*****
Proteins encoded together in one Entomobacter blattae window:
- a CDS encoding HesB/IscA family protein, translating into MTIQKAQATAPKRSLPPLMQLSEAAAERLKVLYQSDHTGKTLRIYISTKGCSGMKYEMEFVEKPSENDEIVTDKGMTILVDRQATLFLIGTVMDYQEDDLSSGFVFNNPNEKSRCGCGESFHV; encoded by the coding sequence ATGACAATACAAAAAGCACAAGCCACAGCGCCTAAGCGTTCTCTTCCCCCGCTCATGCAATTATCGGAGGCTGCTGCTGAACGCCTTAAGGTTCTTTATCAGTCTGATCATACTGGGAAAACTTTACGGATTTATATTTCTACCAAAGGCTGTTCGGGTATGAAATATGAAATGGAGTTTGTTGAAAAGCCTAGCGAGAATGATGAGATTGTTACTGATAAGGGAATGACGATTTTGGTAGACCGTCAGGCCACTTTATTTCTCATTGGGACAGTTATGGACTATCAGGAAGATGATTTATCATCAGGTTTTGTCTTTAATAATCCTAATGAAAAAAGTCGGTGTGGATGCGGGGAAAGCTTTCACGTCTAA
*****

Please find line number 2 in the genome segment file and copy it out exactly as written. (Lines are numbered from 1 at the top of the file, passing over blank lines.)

- a CDS encoding HesB/IscA family protein, translating into MTIQKAQATAPKRSLPPLMQLSEAAAERLKVLYQSDHTGKTLRIYISTKGCSGMKYEMEFVEKPSENDEIVTDKGMTILVDRQATLFLIGTVMDYQEDDLSSGFVFNNPNEKSRCGCGESFHV; encoded by the coding sequence ATGACAATACAAAAAGCACAAGCCACAGCGCCTAAGCGTTCTCTTCCCCCGCTCATGCAATTATCGGAGGCTGCTGCTGAACGCCTTAAGGTTCTTTATCAGTCTGATCATACTGGGAAAACTTTACGGATTTATATTTCTACCAAAGGCTGTTCGGGTATGAAATATGAAATGGAGTTTGTTGAAAAGCCTAGCGAGAATGATGAGATTGTTACTGATAAGGGAATGACGATTTTGGTAGACCGTCAGGCCACTTTATTTCTCATTGGGACAGTTATGGACTATCAGGAAGATGATTTATCATCAGGTTTTGTCTTTAATAATCCTAATGAAAAAAGTCGGTGTGGATGCGGGGAAAGCTTTCACGTCTAA